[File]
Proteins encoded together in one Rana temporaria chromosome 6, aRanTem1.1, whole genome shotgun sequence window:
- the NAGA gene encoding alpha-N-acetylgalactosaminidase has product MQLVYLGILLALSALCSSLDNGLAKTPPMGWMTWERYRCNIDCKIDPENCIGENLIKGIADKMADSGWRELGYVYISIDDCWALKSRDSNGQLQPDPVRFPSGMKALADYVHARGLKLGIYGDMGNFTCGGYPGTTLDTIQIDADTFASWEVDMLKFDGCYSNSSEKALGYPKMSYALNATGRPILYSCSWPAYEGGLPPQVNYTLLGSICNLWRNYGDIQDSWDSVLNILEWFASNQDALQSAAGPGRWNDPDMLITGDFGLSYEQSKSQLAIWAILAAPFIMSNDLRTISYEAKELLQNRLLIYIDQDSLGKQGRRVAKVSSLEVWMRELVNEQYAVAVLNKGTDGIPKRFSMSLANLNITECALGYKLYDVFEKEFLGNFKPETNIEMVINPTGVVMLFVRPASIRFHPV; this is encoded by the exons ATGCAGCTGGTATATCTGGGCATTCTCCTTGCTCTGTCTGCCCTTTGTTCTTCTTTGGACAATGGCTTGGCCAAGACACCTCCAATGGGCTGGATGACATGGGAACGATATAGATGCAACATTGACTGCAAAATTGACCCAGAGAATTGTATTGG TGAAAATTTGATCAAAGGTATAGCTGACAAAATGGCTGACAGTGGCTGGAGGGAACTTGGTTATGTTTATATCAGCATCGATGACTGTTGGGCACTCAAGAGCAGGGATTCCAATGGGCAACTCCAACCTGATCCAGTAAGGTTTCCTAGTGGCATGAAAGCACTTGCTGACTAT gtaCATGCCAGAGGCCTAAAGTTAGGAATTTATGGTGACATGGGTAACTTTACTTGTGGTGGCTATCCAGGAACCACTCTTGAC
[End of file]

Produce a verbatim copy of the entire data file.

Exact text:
Proteins encoded together in one Rana temporaria chromosome 6, aRanTem1.1, whole genome shotgun sequence window:
- the NAGA gene encoding alpha-N-acetylgalactosaminidase has product MQLVYLGILLALSALCSSLDNGLAKTPPMGWMTWERYRCNIDCKIDPENCIGENLIKGIADKMADSGWRELGYVYISIDDCWALKSRDSNGQLQPDPVRFPSGMKALADYVHARGLKLGIYGDMGNFTCGGYPGTTLDTIQIDADTFASWEVDMLKFDGCYSNSSEKALGYPKMSYALNATGRPILYSCSWPAYEGGLPPQVNYTLLGSICNLWRNYGDIQDSWDSVLNILEWFASNQDALQSAAGPGRWNDPDMLITGDFGLSYEQSKSQLAIWAILAAPFIMSNDLRTISYEAKELLQNRLLIYIDQDSLGKQGRRVAKVSSLEVWMRELVNEQYAVAVLNKGTDGIPKRFSMSLANLNITECALGYKLYDVFEKEFLGNFKPETNIEMVINPTGVVMLFVRPASIRFHPV; this is encoded by the exons ATGCAGCTGGTATATCTGGGCATTCTCCTTGCTCTGTCTGCCCTTTGTTCTTCTTTGGACAATGGCTTGGCCAAGACACCTCCAATGGGCTGGATGACATGGGAACGATATAGATGCAACATTGACTGCAAAATTGACCCAGAGAATTGTATTGG TGAAAATTTGATCAAAGGTATAGCTGACAAAATGGCTGACAGTGGCTGGAGGGAACTTGGTTATGTTTATATCAGCATCGATGACTGTTGGGCACTCAAGAGCAGGGATTCCAATGGGCAACTCCAACCTGATCCAGTAAGGTTTCCTAGTGGCATGAAAGCACTTGCTGACTAT gtaCATGCCAGAGGCCTAAAGTTAGGAATTTATGGTGACATGGGTAACTTTACTTGTGGTGGCTATCCAGGAACCACTCTTGAC